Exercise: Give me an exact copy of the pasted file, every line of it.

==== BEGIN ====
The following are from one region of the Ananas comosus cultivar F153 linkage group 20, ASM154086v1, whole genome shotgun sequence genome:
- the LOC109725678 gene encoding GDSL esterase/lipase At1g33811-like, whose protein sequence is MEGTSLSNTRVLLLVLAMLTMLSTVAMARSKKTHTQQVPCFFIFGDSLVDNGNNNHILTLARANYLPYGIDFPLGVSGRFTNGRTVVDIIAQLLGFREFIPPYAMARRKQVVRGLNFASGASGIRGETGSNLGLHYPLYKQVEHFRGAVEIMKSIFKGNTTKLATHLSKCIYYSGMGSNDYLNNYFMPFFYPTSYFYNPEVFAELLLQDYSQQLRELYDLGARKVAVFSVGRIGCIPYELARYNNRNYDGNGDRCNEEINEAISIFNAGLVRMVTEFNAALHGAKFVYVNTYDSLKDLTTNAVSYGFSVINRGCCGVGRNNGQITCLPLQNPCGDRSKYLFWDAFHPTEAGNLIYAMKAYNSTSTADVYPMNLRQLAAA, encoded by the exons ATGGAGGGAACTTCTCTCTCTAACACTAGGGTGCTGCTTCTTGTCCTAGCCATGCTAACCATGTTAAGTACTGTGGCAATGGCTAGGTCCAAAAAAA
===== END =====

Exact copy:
The following are from one region of the Ananas comosus cultivar F153 linkage group 20, ASM154086v1, whole genome shotgun sequence genome:
- the LOC109725678 gene encoding GDSL esterase/lipase At1g33811-like, whose protein sequence is MEGTSLSNTRVLLLVLAMLTMLSTVAMARSKKTHTQQVPCFFIFGDSLVDNGNNNHILTLARANYLPYGIDFPLGVSGRFTNGRTVVDIIAQLLGFREFIPPYAMARRKQVVRGLNFASGASGIRGETGSNLGLHYPLYKQVEHFRGAVEIMKSIFKGNTTKLATHLSKCIYYSGMGSNDYLNNYFMPFFYPTSYFYNPEVFAELLLQDYSQQLRELYDLGARKVAVFSVGRIGCIPYELARYNNRNYDGNGDRCNEEINEAISIFNAGLVRMVTEFNAALHGAKFVYVNTYDSLKDLTTNAVSYGFSVINRGCCGVGRNNGQITCLPLQNPCGDRSKYLFWDAFHPTEAGNLIYAMKAYNSTSTADVYPMNLRQLAAA, encoded by the exons ATGGAGGGAACTTCTCTCTCTAACACTAGGGTGCTGCTTCTTGTCCTAGCCATGCTAACCATGTTAAGTACTGTGGCAATGGCTAGGTCCAAAAAAA